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Workers spend about three days installing and adjusting the carbonfibre body panels, which Bugatti receives pre-painted. The Chiron is then battered with monsoon-like rain to check for leaks before getting a full interior. It’s done after this step but not yet ready for its new owner.

Every Chiron needs to complete two test drives on public roads. During the first test, the car leaves the Atelier and drives down to the picturesque town of Colmar. The airport there lets Bugatti test its cars on its runway between take-offs and landings. Test pilots communicate with the control tower to know when it’s safe to sprint down the runway at nearly 200mph. Following the high-speed jaunt, the car cruises back to Molsheim at a more sensible pace. After receiving new fluids, it embarks on a second, shorter test drive the following day.

With the drivetrain signed off, each Chiron spends about three days in the cleaning and polishing station. It then goes through a light tunnel, where a quality specialist inspects every square inch of the car for six hours to identify any and all imperfections that need to be fixed.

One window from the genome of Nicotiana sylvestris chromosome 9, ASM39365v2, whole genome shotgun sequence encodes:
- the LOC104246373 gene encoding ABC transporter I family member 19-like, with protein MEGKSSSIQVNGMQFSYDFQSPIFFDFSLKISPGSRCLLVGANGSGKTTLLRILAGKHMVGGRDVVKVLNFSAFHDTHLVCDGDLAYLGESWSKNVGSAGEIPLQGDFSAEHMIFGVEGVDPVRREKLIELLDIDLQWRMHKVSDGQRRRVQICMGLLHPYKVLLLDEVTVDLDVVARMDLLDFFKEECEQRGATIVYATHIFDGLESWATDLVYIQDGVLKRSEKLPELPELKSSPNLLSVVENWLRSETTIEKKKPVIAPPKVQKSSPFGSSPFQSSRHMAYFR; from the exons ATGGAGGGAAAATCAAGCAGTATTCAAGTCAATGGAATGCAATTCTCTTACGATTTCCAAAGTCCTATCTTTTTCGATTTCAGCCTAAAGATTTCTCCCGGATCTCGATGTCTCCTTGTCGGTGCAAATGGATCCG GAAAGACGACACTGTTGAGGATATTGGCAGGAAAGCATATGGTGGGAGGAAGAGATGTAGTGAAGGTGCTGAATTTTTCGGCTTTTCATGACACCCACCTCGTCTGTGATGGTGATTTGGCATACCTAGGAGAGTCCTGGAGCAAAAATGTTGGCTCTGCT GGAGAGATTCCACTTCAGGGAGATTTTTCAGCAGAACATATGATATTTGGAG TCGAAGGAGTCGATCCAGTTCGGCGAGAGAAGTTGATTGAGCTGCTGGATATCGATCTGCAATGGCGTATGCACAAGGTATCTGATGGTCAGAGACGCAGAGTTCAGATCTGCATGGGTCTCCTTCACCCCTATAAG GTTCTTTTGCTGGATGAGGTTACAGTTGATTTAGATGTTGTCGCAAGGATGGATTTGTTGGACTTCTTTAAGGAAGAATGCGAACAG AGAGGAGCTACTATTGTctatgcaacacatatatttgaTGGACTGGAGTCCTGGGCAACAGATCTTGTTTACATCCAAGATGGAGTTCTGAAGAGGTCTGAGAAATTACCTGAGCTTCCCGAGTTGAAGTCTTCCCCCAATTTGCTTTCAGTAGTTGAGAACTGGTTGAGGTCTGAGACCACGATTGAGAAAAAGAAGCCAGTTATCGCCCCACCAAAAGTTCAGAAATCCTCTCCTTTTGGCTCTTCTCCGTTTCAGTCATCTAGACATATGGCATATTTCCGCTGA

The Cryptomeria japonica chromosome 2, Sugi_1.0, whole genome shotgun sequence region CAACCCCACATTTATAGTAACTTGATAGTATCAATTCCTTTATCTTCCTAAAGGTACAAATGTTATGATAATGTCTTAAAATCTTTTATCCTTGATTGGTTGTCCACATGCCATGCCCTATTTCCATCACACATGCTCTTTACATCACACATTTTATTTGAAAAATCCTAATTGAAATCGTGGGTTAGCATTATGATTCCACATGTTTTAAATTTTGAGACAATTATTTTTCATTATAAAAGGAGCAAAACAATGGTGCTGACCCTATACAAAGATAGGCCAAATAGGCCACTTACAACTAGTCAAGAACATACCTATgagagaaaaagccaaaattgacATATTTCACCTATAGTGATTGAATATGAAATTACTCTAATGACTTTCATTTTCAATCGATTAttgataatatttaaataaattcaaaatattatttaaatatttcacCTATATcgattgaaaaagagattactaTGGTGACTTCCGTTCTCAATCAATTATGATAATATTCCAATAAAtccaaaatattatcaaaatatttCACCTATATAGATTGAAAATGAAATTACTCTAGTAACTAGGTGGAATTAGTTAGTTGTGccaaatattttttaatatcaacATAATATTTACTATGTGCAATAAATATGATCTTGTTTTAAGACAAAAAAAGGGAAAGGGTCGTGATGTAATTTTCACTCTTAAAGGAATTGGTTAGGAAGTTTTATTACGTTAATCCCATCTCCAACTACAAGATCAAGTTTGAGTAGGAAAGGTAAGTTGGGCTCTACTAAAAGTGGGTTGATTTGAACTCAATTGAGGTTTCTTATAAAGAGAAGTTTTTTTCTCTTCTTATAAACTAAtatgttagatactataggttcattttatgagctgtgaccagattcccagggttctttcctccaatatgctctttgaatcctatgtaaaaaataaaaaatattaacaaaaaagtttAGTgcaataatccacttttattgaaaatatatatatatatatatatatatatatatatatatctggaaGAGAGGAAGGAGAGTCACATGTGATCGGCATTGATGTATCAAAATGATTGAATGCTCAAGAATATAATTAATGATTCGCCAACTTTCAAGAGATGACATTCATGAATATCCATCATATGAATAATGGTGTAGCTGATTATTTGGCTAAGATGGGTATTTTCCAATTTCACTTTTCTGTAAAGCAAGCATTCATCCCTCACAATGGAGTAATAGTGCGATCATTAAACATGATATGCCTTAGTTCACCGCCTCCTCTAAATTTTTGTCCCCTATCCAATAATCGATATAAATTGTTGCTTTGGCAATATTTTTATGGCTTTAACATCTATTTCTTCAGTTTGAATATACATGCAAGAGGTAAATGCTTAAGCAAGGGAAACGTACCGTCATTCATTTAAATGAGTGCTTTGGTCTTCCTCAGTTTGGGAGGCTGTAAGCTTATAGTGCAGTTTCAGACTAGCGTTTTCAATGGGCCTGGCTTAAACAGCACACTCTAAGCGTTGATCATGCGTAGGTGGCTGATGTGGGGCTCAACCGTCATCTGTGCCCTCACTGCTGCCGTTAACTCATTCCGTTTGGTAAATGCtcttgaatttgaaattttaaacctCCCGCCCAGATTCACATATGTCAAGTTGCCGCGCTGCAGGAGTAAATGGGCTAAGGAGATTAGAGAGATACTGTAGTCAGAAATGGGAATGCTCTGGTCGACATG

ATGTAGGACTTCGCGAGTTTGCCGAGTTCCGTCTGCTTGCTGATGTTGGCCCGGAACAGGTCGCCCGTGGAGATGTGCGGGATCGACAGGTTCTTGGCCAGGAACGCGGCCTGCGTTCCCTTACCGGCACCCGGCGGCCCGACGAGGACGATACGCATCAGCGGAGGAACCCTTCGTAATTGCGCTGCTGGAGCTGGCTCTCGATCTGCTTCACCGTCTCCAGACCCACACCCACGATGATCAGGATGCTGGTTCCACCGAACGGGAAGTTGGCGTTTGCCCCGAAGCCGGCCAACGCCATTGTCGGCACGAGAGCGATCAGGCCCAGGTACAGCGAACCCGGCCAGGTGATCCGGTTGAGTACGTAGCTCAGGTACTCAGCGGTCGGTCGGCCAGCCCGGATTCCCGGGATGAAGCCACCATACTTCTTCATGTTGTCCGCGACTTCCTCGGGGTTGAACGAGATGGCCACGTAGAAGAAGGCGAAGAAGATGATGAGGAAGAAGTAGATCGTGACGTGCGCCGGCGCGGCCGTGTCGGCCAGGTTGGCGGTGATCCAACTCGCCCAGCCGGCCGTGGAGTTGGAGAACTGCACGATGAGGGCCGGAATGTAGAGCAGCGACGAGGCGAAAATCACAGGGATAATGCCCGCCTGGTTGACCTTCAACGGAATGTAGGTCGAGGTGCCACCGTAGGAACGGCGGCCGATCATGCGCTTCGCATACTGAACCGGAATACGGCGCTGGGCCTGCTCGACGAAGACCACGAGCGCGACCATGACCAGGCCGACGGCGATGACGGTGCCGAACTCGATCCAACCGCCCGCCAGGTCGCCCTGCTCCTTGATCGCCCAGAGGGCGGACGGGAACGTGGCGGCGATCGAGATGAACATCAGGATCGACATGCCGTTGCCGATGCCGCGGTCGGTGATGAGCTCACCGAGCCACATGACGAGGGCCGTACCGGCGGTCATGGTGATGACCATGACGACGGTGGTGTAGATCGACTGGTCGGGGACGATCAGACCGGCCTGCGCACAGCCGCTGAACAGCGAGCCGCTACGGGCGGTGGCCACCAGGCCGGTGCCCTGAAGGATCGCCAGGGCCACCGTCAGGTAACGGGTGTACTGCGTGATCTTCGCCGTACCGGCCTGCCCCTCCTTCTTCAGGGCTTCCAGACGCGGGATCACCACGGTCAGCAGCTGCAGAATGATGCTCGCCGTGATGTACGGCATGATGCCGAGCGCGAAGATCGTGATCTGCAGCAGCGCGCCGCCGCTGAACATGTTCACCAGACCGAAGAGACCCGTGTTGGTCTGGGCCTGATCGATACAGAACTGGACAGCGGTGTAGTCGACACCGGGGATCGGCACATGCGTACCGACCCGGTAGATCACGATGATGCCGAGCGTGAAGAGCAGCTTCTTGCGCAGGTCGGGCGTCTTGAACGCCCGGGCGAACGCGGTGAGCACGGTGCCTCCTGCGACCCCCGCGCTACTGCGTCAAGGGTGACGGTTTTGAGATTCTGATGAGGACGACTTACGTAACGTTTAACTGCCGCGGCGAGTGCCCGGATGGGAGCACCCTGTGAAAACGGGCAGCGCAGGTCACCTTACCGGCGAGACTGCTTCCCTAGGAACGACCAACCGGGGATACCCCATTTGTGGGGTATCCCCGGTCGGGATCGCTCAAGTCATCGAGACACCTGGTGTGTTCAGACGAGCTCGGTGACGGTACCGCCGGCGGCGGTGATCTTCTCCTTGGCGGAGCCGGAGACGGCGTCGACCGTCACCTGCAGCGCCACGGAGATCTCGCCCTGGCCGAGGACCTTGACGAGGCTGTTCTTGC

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It goes back to the cleaning station before taking a final trip to the inspection station. The car receives the green light for delivery at the end of this meticulous process. By that point, it will have spent about two months in the Atelier, occasionally breaking the silence of Alsace’s wine-making countryside with its bellowing 1479bhp engine.

Made in Molsheim: hand-built (not by robots)

The hand-built 16-cylinder engine is tested on a dyno for eight hours before making its way from Germany to the Atelier. Production starts by attaching the engine to the seven-speed dual-clutch automatic transmission to make a single unit.

Installing the carbonfibre body panels over the monocoque takes about three days. This photo shows the three radiators tucked behind the front end and the air duct next to each headlight. The ducts direct cooling air to the front brakes.

The Chiron stands out from the majority of cars on the market today because it lacks a screen on the centre console. Instead, two high-resolution screens on either side of the speedometer display vital information about the car and its surroundings.